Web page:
Raya, A, Rodríguez-Pizà, I, Guenechea, G, Vassena, R, Navarro, S, Barrero, MJ et al.. Disease-corrected haematopoietic progenitors from Fanconi anaemia induced pluripotent stem cells. Nature 460: 53-59

Center for Regenerative Medicine in Barcelona, Dr. Aiguader 88, 08003 Barcelona, Spain.
Nature (Impact Factor: 41.46). 06/2009; 460(7251):53-9. DOI: 10.1038/nature08129
Source: PubMed


The generation of induced pluripotent stem (iPS) cells has enabled the derivation of patient-specific pluripotent cells and provided valuable experimental platforms to model human disease. Patient-specific iPS cells are also thought to hold great therapeutic potential, although direct evidence for this is still lacking. Here we show that, on correction of the genetic defect, somatic cells from Fanconi anaemia patients can be reprogrammed to pluripotency to generate patient-specific iPS cells. These cell lines appear indistinguishable from human embryonic stem cells and iPS cells from healthy individuals. Most importantly, we show that corrected Fanconi-anaemia-specific iPS cells can give rise to haematopoietic progenitors of the myeloid and erythroid lineages that are phenotypically normal, that is, disease-free. These data offer proof-of-concept that iPS cell technology can be used for the generation of disease-corrected, patient-specific cells with potential value for cell therapy applications.

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Available from: Antonella Consiglio
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    • "Multiple studies have proved the utility of this approach (reviewed in Hanna et al., 2010; Han et al., 2011; Bellin et al., 2012; Imaizumi and Okano, 2014). Moreover, recent studies showed that mutations in patient-derived iPSCs can be corrected by genomic manipulations (Raya et al., 2009; Zou et al., 2009; Howden et al., 2011). However, many ASD-and schizophrenia-associated mutations exhibit incomplete penetrance, suggesting that genetic background effects significantly influence the clinical presentation and could contribute to the observed phenotypes. "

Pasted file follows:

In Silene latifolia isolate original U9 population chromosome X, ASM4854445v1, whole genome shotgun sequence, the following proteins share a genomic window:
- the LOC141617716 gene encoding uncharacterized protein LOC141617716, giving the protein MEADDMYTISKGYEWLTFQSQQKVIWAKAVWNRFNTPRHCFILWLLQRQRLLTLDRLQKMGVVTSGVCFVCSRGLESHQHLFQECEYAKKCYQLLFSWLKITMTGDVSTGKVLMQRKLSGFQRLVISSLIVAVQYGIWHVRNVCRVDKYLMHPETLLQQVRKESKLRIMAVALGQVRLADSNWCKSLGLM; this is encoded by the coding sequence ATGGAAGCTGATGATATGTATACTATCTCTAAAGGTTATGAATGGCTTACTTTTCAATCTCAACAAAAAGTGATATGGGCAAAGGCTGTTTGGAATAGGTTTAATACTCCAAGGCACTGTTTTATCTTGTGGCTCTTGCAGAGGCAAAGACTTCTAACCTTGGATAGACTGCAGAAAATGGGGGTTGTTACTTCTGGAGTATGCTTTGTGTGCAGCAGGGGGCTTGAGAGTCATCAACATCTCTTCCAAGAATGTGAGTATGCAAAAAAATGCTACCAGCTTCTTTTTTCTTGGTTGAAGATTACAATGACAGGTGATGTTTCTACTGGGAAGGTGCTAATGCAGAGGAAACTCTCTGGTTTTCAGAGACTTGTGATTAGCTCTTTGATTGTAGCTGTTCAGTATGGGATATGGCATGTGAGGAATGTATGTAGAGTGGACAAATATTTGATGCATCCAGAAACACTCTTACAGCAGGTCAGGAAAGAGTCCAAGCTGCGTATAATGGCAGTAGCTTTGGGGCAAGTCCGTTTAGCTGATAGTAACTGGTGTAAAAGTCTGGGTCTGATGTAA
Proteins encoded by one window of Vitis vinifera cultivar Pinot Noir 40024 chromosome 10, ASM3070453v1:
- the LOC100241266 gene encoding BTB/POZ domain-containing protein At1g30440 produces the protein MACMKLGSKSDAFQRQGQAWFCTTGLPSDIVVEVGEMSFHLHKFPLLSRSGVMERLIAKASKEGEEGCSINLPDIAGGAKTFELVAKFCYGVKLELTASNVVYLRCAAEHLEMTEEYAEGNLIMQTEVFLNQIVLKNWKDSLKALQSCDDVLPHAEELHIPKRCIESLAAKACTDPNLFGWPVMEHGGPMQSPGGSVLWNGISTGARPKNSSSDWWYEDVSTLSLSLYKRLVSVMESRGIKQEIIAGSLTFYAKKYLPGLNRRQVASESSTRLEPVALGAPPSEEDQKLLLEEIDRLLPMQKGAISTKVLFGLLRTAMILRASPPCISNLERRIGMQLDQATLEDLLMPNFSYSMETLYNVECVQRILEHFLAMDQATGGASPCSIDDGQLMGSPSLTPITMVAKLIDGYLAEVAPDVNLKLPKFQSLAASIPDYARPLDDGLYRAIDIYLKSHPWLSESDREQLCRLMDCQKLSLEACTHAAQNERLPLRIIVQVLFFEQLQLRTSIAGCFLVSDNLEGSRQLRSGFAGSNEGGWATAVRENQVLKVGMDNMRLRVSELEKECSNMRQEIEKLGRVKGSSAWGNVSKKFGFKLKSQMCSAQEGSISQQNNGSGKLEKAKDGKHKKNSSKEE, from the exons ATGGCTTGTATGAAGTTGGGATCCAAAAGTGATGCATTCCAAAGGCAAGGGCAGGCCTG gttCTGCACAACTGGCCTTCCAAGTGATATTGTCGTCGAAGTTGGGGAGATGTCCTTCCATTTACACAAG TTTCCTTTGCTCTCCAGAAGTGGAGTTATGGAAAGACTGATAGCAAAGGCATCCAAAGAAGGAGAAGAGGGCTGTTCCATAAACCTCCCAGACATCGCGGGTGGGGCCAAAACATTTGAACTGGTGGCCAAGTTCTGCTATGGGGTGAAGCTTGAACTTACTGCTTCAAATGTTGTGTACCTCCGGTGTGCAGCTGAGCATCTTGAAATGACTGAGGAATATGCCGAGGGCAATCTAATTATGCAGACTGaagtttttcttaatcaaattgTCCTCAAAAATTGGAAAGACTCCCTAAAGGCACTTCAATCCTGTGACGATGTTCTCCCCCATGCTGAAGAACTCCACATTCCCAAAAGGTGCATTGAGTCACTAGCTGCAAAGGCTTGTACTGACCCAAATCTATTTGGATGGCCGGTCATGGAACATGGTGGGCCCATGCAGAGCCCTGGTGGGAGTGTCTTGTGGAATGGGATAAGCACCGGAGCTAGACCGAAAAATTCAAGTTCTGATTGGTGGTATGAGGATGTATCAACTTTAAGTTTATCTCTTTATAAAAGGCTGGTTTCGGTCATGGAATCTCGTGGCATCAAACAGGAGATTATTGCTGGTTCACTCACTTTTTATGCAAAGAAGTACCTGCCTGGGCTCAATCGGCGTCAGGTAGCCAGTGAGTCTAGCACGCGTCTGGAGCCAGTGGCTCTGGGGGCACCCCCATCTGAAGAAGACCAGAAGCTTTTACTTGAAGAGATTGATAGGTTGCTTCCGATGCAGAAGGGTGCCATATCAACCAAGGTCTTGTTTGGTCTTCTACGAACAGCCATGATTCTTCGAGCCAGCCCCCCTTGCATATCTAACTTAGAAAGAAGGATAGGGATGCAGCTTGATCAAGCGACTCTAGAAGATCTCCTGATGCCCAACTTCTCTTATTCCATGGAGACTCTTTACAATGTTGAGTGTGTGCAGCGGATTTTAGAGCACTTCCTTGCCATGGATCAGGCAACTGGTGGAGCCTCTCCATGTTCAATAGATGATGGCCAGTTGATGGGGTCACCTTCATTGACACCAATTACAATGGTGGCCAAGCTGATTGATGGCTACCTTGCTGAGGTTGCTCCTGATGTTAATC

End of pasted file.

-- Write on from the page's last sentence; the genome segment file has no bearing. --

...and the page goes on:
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    • "Because hiPSCs are developed from a patient’s own somatic cells, it is believed that hiPSCs-based therapy would be very poorly or non-immunogenic, whereas hESCs are not (125–128). The use of these cells provides an accessible, genetically tractable, and homogenous starting cell population to efficiently study human blood cell development among others (100, 103, 108, 111, 129). hESCs and hiPSCs can provide important starting cell populations to develop new cell-based therapies that have the potential to treat both malignant and non-malignant diseases. "
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    • "Efficient generation of disease-free iPSCs from FA fibroblasts corrected by gene targeting To generate disease-free FA-iPSCs, FA fibroblasts subjected to gene editing (geFA-123, geFA-52 and geFA-52T) were first enriched for EGFP + cells by cell sorting and then reprogrammed using a polycistronic excisable LV expressing the human SOX2, OCT4, KLF4, and cMYC transgenes from the EF1A promoter (STEMCCA vector; Somers et al, 2010). Consistent with previous observations (Raya et al, 2009), uncorrected FA fibroblasts did not generate iPSCs after reprogramming, even after transduction with the TERT-LV (data not shown). Although several iPSC-like colonies were generated from gene-edited FA-123 fibroblasts (115 AP + cells/100,000 fibroblasts ), no stable iPSC lines could be generated from FA fibroblasts simply subjected to gene editing, most probably because of the pro-senescence nature of these cells. "
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